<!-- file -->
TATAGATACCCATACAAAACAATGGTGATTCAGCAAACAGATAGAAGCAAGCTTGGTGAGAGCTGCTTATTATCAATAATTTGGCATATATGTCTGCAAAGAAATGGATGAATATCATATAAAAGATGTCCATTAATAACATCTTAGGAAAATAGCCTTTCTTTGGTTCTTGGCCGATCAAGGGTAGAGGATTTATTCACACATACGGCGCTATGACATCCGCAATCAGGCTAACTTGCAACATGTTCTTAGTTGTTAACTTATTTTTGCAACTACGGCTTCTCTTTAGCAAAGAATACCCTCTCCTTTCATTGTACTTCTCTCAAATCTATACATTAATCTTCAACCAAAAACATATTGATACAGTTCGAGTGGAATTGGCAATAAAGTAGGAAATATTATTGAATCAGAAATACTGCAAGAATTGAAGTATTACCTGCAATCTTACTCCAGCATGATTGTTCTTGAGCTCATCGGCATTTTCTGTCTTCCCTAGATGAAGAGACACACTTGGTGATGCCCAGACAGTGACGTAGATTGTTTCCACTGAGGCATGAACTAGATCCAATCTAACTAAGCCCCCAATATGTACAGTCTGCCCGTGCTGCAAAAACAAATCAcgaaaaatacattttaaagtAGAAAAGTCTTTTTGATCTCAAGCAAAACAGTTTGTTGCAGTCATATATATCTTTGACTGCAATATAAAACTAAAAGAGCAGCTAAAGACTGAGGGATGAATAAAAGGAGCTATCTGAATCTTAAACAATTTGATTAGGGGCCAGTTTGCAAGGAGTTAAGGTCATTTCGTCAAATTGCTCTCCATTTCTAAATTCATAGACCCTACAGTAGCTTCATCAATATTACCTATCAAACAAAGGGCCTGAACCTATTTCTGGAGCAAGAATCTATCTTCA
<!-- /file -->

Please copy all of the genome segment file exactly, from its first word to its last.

TATAGATACCCATACAAAACAATGGTGATTCAGCAAACAGATAGAAGCAAGCTTGGTGAGAGCTGCTTATTATCAATAATTTGGCATATATGTCTGCAAAGAAATGGATGAATATCATATAAAAGATGTCCATTAATAACATCTTAGGAAAATAGCCTTTCTTTGGTTCTTGGCCGATCAAGGGTAGAGGATTTATTCACACATACGGCGCTATGACATCCGCAATCAGGCTAACTTGCAACATGTTCTTAGTTGTTAACTTATTTTTGCAACTACGGCTTCTCTTTAGCAAAGAATACCCTCTCCTTTCATTGTACTTCTCTCAAATCTATACATTAATCTTCAACCAAAAACATATTGATACAGTTCGAGTGGAATTGGCAATAAAGTAGGAAATATTATTGAATCAGAAATACTGCAAGAATTGAAGTATTACCTGCAATCTTACTCCAGCATGATTGTTCTTGAGCTCATCGGCATTTTCTGTCTTCCCTAGATGAAGAGACACACTTGGTGATGCCCAGACAGTGACGTAGATTGTTTCCACTGAGGCATGAACTAGATCCAATCTAACTAAGCCCCCAATATGTACAGTCTGCCCGTGCTGCAAAAACAAATCAcgaaaaatacattttaaagtAGAAAAGTCTTTTTGATCTCAAGCAAAACAGTTTGTTGCAGTCATATATATCTTTGACTGCAATATAAAACTAAAAGAGCAGCTAAAGACTGAGGGATGAATAAAAGGAGCTATCTGAATCTTAAACAATTTGATTAGGGGCCAGTTTGCAAGGAGTTAAGGTCATTTCGTCAAATTGCTCTCCATTTCTAAATTCATAGACCCTACAGTAGCTTCATCAATATTACCTATCAAACAAAGGGCCTGAACCTATTTCTGGAGCAAGAATCTATCTTCA